How to Transplant Mint

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One of the most popular types of herbs to grow in a garden is mint. Learn how to transplant mint with help from the owner of a biodynamic nursery in this free video clip.

Part of the Video Series: Herb Gardening
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Video Transcript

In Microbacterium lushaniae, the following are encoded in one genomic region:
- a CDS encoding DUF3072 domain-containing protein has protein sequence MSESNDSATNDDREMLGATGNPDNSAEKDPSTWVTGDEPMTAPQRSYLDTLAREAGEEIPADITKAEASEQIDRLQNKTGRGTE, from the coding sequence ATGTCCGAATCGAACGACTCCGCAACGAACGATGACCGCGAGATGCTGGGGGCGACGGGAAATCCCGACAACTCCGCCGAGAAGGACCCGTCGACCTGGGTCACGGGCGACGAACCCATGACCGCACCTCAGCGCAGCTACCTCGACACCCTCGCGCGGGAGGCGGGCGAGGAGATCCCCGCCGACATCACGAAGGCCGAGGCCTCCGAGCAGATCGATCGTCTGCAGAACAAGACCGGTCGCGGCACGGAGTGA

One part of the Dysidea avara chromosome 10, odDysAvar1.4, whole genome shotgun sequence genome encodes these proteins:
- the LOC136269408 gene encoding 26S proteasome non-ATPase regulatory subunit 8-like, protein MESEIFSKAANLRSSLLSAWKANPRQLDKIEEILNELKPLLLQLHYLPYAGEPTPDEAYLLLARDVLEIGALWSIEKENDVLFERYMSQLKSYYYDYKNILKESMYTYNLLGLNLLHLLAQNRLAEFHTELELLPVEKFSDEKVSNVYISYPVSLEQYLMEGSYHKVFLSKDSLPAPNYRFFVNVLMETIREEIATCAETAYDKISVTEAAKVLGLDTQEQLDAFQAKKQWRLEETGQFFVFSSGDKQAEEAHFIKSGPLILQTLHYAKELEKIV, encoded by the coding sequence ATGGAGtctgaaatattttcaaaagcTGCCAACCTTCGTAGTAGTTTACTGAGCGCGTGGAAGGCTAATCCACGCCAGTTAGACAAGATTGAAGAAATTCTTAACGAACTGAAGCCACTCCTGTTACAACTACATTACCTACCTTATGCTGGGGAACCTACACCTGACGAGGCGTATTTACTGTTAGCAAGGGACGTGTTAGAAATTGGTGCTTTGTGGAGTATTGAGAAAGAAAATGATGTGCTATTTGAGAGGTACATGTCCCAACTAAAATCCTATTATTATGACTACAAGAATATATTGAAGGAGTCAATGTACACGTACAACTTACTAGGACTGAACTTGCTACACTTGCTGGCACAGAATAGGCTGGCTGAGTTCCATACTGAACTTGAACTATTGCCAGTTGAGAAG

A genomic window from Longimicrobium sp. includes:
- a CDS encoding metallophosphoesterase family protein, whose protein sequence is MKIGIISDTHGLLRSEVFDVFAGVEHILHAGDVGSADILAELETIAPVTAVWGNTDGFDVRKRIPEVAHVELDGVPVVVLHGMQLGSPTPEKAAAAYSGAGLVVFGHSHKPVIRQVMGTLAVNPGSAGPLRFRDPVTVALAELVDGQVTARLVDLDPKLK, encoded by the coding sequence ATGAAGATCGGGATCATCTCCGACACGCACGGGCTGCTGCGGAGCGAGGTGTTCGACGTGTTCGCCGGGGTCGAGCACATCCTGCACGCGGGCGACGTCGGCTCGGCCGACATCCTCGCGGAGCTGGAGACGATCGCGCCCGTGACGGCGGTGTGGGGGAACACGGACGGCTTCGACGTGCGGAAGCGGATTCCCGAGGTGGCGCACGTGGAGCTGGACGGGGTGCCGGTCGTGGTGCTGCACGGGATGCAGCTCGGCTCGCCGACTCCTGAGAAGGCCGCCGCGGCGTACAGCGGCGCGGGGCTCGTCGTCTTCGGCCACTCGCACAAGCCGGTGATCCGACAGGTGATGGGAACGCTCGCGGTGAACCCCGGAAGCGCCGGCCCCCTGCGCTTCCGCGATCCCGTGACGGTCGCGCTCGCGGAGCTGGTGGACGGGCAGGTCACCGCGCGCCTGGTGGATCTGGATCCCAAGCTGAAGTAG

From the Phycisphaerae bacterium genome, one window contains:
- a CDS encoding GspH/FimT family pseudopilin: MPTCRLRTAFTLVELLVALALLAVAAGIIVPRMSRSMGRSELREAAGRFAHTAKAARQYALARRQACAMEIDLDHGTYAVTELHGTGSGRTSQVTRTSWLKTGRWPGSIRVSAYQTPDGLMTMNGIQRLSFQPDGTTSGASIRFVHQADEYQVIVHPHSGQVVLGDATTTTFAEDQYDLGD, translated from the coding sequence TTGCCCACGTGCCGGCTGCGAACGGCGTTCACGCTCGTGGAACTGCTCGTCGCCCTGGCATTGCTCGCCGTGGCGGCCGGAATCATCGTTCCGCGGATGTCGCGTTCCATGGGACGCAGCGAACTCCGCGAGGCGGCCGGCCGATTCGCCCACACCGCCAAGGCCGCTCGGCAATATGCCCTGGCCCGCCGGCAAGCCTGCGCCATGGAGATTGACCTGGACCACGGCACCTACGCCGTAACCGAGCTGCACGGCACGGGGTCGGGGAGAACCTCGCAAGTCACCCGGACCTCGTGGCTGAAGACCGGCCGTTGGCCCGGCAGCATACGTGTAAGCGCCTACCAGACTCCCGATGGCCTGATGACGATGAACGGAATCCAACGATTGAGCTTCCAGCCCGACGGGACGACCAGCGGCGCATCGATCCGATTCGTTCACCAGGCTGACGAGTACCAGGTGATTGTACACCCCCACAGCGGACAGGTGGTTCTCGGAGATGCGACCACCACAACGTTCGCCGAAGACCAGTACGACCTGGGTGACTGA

Hi there, Oscar Carmona, owner of Healing Grounds Certified Biodynamic Nursery located in sunny Santa Barbara, California. I'm going to show you both how to transplant and how to separate the mint plant so that you can move it into a smaller container or sufficiently provide the plant with new growth. Mint is a vigorous growing plant. Therefore, it's a plant that you probably never want to plan in the middle of your garden. It grows from cuttings, side shoots as well as from seed. So it can be fairly invasive in a garden setting. It's best planted around a spigot off in the corner somewhere or in a container. When mint plants have sufficient room for their roots to grow they are very happy and you'll get a lot of lush green growth. In a container after a while the plant will start to die back and look really poor and that's for you to know that it's an indicator that the root system inside the plant is pretty much contained, as you can see here and there's no room for it to grow and the plant gets sad because it can't develop further. If you wanted to take this whole plant and plant it into a container like this, that would work wonderfully and then it would have enough room to continue grow and it would get quite lush. Another way of dealing with it and for my purposes I like to make a number of cuttings so you can remove the bottom roots in a fashion like this and it really doesn't hurt the plant. These are the extension roots at the very end of the root system. And you can literally pull apart sections of this plant and the main thing to keep in mind is that whatever container that you put it into you want to make sure that there's enough, visually enough room for the roots to actually be able to fill out that space again and like I said that will make the mint plant very happy. So I'm just taking some time to pull apart the roots that have twined themselves around and round the pot trying to look for more space. It's a vigorous plant so I'm not being as delicate as I might with some other plants. It might look like I'm being rough but the reality is is this is a very hardy plant and the main thing to know is again it needs space. So what I'm going to do is I'm actually going to, this is a large clump, too large for a container like this. We're just basically not giving it much space. So I'm going to reintroduce a section of this plant back into the one gallon pot and I'm going to take the time to fill up around with the soil medium and I want to make sure that this is pretty much at the level that it originally came in the pot. So I'll end up with a container or a pot like this with this mint and it will continue to grow lush and green very quickly upon transplant. As I said it's a very hardy plant and it's main drawback is it doesn't get enough water or it doesn't have enough room to grow. So transplanting mint is really a critical way of keeping your mint plant looking wonderful year round. I'm Oscar Carmona for Healing Grounds Certified Biodynamic Nursery located in sunny Santa Barbara, California. Happy gardening.

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